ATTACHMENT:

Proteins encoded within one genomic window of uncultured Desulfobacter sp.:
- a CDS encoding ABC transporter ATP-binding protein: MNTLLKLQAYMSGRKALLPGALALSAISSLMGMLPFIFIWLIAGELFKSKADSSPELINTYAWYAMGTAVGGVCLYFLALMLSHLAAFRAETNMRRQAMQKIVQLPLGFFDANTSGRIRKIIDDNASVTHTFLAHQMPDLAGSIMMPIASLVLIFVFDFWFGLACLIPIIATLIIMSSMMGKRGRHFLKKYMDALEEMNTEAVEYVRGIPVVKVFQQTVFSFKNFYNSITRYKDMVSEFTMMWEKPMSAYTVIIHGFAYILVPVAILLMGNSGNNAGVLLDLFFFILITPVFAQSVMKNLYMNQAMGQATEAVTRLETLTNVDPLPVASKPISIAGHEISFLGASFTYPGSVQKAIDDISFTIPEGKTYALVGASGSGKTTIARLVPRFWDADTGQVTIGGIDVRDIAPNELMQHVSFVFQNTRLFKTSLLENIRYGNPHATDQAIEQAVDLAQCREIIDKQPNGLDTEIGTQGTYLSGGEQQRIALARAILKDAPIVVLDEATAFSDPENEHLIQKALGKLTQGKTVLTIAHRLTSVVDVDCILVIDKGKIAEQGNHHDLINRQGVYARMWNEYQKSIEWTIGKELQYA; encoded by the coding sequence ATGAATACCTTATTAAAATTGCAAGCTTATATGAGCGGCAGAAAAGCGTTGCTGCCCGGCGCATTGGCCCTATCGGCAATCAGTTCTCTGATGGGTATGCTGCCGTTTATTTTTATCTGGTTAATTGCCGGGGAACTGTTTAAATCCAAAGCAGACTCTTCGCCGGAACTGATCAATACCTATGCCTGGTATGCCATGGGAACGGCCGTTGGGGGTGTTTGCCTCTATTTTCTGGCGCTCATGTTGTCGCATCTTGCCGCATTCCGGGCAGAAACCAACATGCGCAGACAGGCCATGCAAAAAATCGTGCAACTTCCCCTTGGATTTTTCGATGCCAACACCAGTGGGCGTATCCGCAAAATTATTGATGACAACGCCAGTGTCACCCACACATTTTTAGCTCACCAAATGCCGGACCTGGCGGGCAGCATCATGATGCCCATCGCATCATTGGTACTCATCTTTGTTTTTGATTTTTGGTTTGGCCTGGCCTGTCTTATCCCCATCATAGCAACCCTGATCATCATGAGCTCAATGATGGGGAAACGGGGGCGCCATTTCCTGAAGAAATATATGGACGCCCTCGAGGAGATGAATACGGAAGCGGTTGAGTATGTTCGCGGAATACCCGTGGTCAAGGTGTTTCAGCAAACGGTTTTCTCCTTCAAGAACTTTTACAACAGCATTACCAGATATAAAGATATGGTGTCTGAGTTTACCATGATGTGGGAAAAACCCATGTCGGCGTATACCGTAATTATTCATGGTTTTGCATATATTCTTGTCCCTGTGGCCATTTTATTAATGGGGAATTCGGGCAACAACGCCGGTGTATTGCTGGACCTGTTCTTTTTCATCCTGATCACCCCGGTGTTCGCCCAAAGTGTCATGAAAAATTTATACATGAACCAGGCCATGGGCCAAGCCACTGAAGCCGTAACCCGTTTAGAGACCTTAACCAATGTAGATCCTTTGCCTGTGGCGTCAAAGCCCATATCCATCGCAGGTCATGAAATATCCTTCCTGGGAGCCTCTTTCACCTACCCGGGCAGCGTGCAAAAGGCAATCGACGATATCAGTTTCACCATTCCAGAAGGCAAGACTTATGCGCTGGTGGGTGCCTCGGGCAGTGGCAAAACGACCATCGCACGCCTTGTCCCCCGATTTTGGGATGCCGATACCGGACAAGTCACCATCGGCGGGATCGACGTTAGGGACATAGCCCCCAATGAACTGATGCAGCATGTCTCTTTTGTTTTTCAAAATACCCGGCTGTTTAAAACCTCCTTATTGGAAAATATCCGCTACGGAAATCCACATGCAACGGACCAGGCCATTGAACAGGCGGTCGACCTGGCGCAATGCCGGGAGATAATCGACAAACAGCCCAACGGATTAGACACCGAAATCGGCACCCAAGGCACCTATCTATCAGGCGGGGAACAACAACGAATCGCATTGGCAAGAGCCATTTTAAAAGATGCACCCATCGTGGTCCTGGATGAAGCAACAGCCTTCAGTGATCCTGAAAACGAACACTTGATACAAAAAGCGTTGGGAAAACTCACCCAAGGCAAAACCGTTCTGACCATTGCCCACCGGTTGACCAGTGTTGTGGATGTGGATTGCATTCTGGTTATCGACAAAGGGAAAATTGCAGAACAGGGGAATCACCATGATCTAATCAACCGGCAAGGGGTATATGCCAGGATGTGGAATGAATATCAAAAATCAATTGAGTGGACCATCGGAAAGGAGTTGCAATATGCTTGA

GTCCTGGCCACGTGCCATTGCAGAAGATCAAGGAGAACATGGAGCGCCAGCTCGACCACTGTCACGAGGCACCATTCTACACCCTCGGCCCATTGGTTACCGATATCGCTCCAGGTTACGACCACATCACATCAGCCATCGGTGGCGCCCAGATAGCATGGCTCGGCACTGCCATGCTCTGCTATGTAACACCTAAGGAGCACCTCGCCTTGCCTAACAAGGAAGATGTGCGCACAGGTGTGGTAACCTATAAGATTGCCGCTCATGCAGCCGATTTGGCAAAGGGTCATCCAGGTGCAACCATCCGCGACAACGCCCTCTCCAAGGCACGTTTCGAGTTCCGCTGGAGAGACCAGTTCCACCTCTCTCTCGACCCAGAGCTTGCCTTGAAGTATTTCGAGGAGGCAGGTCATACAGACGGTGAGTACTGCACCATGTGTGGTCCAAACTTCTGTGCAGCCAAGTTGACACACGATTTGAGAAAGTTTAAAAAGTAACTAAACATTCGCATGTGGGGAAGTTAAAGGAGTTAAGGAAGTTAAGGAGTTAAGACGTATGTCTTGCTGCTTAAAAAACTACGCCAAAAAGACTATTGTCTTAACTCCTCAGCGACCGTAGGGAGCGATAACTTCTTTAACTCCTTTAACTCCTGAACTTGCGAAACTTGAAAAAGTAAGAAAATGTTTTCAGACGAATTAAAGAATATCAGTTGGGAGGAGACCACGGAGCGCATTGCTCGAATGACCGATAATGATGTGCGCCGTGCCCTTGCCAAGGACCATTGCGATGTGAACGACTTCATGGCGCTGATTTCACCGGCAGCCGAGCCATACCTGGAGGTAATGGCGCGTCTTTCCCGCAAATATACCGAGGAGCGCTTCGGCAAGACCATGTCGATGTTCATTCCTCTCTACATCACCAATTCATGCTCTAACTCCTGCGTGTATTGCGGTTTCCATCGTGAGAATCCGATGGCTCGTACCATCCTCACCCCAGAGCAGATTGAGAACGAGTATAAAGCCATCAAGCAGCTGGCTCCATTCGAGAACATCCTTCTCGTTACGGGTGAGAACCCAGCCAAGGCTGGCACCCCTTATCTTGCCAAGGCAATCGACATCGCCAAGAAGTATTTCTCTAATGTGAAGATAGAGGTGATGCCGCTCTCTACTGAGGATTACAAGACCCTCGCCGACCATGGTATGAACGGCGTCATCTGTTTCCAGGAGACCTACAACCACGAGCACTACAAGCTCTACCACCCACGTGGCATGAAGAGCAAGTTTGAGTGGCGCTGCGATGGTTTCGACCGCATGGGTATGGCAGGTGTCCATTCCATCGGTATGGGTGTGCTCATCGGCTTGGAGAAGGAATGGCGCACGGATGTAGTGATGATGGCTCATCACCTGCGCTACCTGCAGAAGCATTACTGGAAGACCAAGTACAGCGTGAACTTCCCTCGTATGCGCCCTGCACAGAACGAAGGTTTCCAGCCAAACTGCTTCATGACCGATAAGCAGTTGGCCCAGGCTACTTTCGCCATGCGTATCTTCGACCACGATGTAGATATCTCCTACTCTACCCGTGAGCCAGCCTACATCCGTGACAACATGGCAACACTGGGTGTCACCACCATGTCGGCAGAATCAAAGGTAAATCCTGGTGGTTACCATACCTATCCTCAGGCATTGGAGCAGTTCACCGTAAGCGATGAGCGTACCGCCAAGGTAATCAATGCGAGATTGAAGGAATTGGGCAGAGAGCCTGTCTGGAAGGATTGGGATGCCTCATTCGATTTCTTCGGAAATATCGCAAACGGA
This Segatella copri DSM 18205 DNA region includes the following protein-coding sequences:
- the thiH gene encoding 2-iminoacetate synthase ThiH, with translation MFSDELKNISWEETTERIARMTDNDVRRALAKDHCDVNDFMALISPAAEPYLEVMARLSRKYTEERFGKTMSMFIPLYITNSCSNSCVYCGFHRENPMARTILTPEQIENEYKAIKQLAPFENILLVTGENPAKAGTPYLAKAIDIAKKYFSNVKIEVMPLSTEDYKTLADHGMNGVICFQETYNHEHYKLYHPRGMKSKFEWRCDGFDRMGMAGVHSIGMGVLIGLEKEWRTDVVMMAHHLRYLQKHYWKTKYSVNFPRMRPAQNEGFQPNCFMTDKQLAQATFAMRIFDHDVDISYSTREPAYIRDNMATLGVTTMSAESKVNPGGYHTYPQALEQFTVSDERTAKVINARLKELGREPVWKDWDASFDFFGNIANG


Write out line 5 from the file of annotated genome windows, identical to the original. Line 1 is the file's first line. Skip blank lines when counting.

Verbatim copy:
- the thiH gene encoding 2-iminoacetate synthase ThiH, with translation MFSDELKNISWEETTERIARMTDNDVRRALAKDHCDVNDFMALISPAAEPYLEVMARLSRKYTEERFGKTMSMFIPLYITNSCSNSCVYCGFHRENPMARTILTPEQIENEYKAIKQLAPFENILLVTGENPAKAGTPYLAKAIDIAKKYFSNVKIEVMPLSTEDYKTLADHGMNGVICFQETYNHEHYKLYHPRGMKSKFEWRCDGFDRMGMAGVHSIGMGVLIGLEKEWRTDVVMMAHHLRYLQKHYWKTKYSVNFPRMRPAQNEGFQPNCFMTDKQLAQATFAMRIFDHDVDISYSTREPAYIRDNMATLGVTTMSAESKVNPGGYHTYPQALEQFTVSDERTAKVINARLKELGREPVWKDWDASFDFFGNIANG